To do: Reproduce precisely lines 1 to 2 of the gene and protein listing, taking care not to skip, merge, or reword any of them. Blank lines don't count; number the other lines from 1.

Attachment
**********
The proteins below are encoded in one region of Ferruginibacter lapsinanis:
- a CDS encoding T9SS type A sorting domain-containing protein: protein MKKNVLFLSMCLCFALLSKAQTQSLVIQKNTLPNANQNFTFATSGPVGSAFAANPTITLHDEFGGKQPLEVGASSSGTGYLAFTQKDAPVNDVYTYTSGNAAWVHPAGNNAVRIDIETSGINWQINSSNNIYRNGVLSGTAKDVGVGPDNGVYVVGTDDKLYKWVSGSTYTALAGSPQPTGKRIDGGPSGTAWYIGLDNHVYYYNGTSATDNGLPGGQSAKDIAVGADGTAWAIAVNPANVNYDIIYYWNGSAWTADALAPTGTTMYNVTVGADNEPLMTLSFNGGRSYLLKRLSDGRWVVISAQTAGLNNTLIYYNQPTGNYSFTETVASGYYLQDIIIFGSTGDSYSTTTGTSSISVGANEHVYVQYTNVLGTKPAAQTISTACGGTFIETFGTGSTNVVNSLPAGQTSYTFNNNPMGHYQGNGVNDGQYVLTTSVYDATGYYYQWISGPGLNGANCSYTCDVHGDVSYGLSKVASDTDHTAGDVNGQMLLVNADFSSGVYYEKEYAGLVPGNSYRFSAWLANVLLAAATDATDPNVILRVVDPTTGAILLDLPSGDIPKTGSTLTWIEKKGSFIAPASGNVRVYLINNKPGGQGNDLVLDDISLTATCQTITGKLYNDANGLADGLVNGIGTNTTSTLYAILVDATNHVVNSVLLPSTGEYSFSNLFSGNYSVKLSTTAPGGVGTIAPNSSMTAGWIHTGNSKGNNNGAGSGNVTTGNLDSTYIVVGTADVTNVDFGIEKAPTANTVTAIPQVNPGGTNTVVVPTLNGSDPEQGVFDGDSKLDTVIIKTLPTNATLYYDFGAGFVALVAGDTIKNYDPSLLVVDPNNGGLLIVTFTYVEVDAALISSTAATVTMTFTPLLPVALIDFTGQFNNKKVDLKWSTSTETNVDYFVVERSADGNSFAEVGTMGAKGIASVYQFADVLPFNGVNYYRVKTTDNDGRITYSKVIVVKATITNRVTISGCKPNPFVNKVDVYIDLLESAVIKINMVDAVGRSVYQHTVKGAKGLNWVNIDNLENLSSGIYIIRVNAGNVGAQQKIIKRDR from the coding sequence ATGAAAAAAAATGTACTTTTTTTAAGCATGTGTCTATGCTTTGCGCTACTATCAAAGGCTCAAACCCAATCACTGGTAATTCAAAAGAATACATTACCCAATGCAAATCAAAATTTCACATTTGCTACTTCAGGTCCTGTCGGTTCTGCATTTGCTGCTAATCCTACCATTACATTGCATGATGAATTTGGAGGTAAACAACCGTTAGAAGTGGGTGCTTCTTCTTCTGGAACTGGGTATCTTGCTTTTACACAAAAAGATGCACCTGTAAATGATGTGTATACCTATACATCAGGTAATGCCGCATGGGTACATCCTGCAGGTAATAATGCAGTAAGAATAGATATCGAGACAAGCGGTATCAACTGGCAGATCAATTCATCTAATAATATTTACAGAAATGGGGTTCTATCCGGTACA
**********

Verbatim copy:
The proteins below are encoded in one region of Ferruginibacter lapsinanis:
- a CDS encoding T9SS type A sorting domain-containing protein: protein MKKNVLFLSMCLCFALLSKAQTQSLVIQKNTLPNANQNFTFATSGPVGSAFAANPTITLHDEFGGKQPLEVGASSSGTGYLAFTQKDAPVNDVYTYTSGNAAWVHPAGNNAVRIDIETSGINWQINSSNNIYRNGVLSGTAKDVGVGPDNGVYVVGTDDKLYKWVSGSTYTALAGSPQPTGKRIDGGPSGTAWYIGLDNHVYYYNGTSATDNGLPGGQSAKDIAVGADGTAWAIAVNPANVNYDIIYYWNGSAWTADALAPTGTTMYNVTVGADNEPLMTLSFNGGRSYLLKRLSDGRWVVISAQTAGLNNTLIYYNQPTGNYSFTETVASGYYLQDIIIFGSTGDSYSTTTGTSSISVGANEHVYVQYTNVLGTKPAAQTISTACGGTFIETFGTGSTNVVNSLPAGQTSYTFNNNPMGHYQGNGVNDGQYVLTTSVYDATGYYYQWISGPGLNGANCSYTCDVHGDVSYGLSKVASDTDHTAGDVNGQMLLVNADFSSGVYYEKEYAGLVPGNSYRFSAWLANVLLAAATDATDPNVILRVVDPTTGAILLDLPSGDIPKTGSTLTWIEKKGSFIAPASGNVRVYLINNKPGGQGNDLVLDDISLTATCQTITGKLYNDANGLADGLVNGIGTNTTSTLYAILVDATNHVVNSVLLPSTGEYSFSNLFSGNYSVKLSTTAPGGVGTIAPNSSMTAGWIHTGNSKGNNNGAGSGNVTTGNLDSTYIVVGTADVTNVDFGIEKAPTANTVTAIPQVNPGGTNTVVVPTLNGSDPEQGVFDGDSKLDTVIIKTLPTNATLYYDFGAGFVALVAGDTIKNYDPSLLVVDPNNGGLLIVTFTYVEVDAALISSTAATVTMTFTPLLPVALIDFTGQFNNKKVDLKWSTSTETNVDYFVVERSADGNSFAEVGTMGAKGIASVYQFADVLPFNGVNYYRVKTTDNDGRITYSKVIVVKATITNRVTISGCKPNPFVNKVDVYIDLLESAVIKINMVDAVGRSVYQHTVKGAKGLNWVNIDNLENLSSGIYIIRVNAGNVGAQQKIIKRDR from the coding sequence ATGAAAAAAAATGTACTTTTTTTAAGCATGTGTCTATGCTTTGCGCTACTATCAAAGGCTCAAACCCAATCACTGGTAATTCAAAAGAATACATTACCCAATGCAAATCAAAATTTCACATTTGCTACTTCAGGTCCTGTCGGTTCTGCATTTGCTGCTAATCCTACCATTACATTGCATGATGAATTTGGAGGTAAACAACCGTTAGAAGTGGGTGCTTCTTCTTCTGGAACTGGGTATCTTGCTTTTACACAAAAAGATGCACCTGTAAATGATGTGTATACCTATACATCAGGTAATGCCGCATGGGTACATCCTGCAGGTAATAATGCAGTAAGAATAGATATCGAGACAAGCGGTATCAACTGGCAGATCAATTCATCTAATAATATTTACAGAAATGGGGTTCTATCCGGTACA